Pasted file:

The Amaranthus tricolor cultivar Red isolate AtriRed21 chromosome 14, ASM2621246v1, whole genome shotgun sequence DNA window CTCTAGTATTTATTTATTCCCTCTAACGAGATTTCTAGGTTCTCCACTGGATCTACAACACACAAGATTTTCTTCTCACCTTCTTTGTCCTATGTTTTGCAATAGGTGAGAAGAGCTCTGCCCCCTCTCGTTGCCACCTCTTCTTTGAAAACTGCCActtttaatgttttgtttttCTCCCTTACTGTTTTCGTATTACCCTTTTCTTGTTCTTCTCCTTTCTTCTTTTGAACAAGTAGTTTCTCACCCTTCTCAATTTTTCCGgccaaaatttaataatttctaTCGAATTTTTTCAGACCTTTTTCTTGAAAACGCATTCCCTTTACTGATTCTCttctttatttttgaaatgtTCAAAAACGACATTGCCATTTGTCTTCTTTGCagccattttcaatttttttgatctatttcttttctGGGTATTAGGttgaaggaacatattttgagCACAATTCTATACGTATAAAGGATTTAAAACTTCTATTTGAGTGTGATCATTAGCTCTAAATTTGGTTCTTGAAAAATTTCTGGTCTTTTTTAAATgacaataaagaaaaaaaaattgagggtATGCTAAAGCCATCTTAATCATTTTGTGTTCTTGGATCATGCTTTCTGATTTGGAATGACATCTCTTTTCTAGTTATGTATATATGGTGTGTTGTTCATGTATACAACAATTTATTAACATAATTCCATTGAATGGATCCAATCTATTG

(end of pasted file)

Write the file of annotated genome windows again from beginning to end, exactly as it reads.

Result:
The Amaranthus tricolor cultivar Red isolate AtriRed21 chromosome 14, ASM2621246v1, whole genome shotgun sequence DNA window CTCTAGTATTTATTTATTCCCTCTAACGAGATTTCTAGGTTCTCCACTGGATCTACAACACACAAGATTTTCTTCTCACCTTCTTTGTCCTATGTTTTGCAATAGGTGAGAAGAGCTCTGCCCCCTCTCGTTGCCACCTCTTCTTTGAAAACTGCCActtttaatgttttgtttttCTCCCTTACTGTTTTCGTATTACCCTTTTCTTGTTCTTCTCCTTTCTTCTTTTGAACAAGTAGTTTCTCACCCTTCTCAATTTTTCCGgccaaaatttaataatttctaTCGAATTTTTTCAGACCTTTTTCTTGAAAACGCATTCCCTTTACTGATTCTCttctttatttttgaaatgtTCAAAAACGACATTGCCATTTGTCTTCTTTGCagccattttcaatttttttgatctatttcttttctGGGTATTAGGttgaaggaacatattttgagCACAATTCTATACGTATAAAGGATTTAAAACTTCTATTTGAGTGTGATCATTAGCTCTAAATTTGGTTCTTGAAAAATTTCTGGTCTTTTTTAAATgacaataaagaaaaaaaaattgagggtATGCTAAAGCCATCTTAATCATTTTGTGTTCTTGGATCATGCTTTCTGATTTGGAATGACATCTCTTTTCTAGTTATGTATATATGGTGTGTTGTTCATGTATACAACAATTTATTAACATAATTCCATTGAATGGATCCAATCTATTG